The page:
Their friendship went through harsh times during the party wars of post-Washington politics. (I refer to the person, not the place here.)

Jefferson’s epitaph read:

There as no mention of his presidency, a time in his life he most hated.

Adams was the longest living person to hold both the highest offices in the land. He was 90 when he died. And until Ronald Regan broken his record in 1981, he was the oldest president to be elected.

What with Senator Clinton, Mayor Giuliani, DA Branch (…oh, I mean Fred Thompson), and now maybe Mayor Bloomberg, a whole lot of people with residences in New York are running for president. There are rumors of anti-New York bias in the heartland.

But consider this. The following presidents were from New York. I leave it up to you to debate their relative merits:

* Martin Van Buren
* Millard Fillmore
* Theodore Roosevelt
* Franklin Delano Roosevelt

I don’t know much about Van Buren. He was short (nicknamed “Little Magician”) and was elected on the promise that he’d keep the Jacksonian good times going, but the nation fell into Depression on his watch. (See more here.)

My 10th grade American history teacher had Millard Fillmore on his list of the top 5 Americans because Fillmore was the first to put flushable toilets in the White House. He may also be indirectly responsible for bad political satire. Here it says that he was anti-Jacksonian. It’s nice to have contrast. It also says that the Compromise of 1850, regarding the admittance of the new states won from Mexico and their relative free or slave status, was implemented by Fillmore. California was admitted as a free state.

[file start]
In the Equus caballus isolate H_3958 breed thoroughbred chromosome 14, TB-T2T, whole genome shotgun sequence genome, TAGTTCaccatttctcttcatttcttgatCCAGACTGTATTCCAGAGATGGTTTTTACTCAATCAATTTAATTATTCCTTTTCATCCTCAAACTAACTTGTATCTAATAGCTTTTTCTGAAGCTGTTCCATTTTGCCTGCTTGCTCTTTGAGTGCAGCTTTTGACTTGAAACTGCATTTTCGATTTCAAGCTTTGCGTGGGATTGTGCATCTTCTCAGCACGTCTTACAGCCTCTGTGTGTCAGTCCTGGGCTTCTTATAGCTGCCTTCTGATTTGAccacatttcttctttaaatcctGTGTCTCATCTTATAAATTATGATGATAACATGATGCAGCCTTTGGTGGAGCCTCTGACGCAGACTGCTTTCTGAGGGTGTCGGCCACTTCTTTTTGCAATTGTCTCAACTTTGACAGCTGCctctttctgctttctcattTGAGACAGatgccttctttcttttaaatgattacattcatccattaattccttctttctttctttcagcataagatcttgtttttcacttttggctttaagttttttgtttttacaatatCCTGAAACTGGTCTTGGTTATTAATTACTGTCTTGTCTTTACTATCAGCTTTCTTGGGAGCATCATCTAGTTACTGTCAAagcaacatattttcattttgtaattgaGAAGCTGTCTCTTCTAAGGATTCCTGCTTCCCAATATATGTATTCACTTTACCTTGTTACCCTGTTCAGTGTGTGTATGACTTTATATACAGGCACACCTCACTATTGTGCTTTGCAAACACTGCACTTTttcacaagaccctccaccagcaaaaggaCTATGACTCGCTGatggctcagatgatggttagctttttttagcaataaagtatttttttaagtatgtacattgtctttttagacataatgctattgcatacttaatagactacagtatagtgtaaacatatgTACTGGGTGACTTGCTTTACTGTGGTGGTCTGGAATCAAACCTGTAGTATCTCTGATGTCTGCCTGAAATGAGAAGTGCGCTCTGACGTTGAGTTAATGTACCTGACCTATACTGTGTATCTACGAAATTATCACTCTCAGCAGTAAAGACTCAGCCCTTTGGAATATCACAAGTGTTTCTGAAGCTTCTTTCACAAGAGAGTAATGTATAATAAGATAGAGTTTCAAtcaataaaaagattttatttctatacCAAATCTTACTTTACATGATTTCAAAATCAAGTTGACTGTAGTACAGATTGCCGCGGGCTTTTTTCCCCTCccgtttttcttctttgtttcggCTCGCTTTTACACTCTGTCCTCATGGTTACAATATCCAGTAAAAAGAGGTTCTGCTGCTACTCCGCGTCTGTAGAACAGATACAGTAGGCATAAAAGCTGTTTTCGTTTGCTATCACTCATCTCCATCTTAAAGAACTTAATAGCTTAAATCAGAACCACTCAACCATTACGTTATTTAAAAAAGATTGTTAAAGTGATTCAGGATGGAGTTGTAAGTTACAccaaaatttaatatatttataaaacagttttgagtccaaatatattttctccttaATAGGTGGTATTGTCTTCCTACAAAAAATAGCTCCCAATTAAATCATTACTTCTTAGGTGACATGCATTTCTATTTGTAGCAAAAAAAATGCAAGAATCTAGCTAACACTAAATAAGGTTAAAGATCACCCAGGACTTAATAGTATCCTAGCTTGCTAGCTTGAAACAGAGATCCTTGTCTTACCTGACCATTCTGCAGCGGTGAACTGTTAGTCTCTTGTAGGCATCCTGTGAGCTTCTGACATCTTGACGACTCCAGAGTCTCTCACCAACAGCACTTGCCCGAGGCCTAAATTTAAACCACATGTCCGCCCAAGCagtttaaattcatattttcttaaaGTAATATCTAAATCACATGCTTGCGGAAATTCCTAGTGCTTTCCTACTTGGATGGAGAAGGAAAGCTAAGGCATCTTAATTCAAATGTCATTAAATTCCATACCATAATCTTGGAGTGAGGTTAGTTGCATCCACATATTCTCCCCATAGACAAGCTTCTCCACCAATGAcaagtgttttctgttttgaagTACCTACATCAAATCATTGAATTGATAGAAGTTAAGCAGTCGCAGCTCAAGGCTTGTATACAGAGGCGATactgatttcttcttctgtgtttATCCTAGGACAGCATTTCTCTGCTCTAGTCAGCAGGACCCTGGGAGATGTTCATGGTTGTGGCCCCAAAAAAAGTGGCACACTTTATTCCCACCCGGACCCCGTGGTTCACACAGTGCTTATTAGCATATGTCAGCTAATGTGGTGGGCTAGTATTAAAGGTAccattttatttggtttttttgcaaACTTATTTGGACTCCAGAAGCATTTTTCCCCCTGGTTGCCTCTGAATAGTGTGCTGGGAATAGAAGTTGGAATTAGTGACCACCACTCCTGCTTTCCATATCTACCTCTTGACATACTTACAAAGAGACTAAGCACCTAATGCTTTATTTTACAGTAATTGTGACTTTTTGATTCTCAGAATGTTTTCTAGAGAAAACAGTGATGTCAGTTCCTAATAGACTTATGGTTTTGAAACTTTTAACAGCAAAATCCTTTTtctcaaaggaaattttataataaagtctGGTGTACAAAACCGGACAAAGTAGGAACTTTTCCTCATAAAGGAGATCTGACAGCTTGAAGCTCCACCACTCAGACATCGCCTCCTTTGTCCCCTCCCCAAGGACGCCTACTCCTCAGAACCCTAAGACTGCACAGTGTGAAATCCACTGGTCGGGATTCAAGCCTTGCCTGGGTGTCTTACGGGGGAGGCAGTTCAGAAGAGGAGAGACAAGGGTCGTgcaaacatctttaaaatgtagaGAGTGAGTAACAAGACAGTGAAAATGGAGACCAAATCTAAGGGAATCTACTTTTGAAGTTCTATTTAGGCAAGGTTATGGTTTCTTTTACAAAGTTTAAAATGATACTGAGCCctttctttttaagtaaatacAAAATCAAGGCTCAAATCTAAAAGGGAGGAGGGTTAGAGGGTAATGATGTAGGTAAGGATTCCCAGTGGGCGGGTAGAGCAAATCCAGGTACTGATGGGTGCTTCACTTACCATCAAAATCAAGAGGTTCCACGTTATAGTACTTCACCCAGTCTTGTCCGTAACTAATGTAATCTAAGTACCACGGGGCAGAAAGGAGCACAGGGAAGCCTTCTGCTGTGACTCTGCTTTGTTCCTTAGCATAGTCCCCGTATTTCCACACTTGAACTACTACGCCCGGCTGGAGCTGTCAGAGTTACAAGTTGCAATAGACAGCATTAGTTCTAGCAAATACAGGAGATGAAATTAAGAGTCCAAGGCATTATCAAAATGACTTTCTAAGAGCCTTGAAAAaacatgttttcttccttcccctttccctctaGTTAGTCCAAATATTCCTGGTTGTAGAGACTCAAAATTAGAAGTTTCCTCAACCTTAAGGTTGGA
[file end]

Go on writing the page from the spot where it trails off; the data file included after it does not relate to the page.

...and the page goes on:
The two Roosevelts I imagine you know a little bit about, but here’s more on Teddu>a? and on FDR.

It could be worse, I guess. I would argue that FDR was one of our greatest presidents, though, so New York doesn’t have such a bad legacy. And FDR co-existed with Al Smith, also from New York, although they didn’t run for president in the same year (Smith ran in ’28, Roosevelt in ’32). Both had governed New York, though. Maybe Smith’s loss was our gain, because he went on to promote the building of the Empire State Building instead of running the country, and that building is one of the top destinations for out-of-towners now. So there, anti-New Yorkers!

But I digress. It looks like New York presidents are a mixed bag. So the lesson may be that where you come from has little to do with how you’d do as president, and maybe that’s something those anti-New York folk should consider when going to the ballot box. Not that this is an endorsement, just saying. New York ain’t so bad.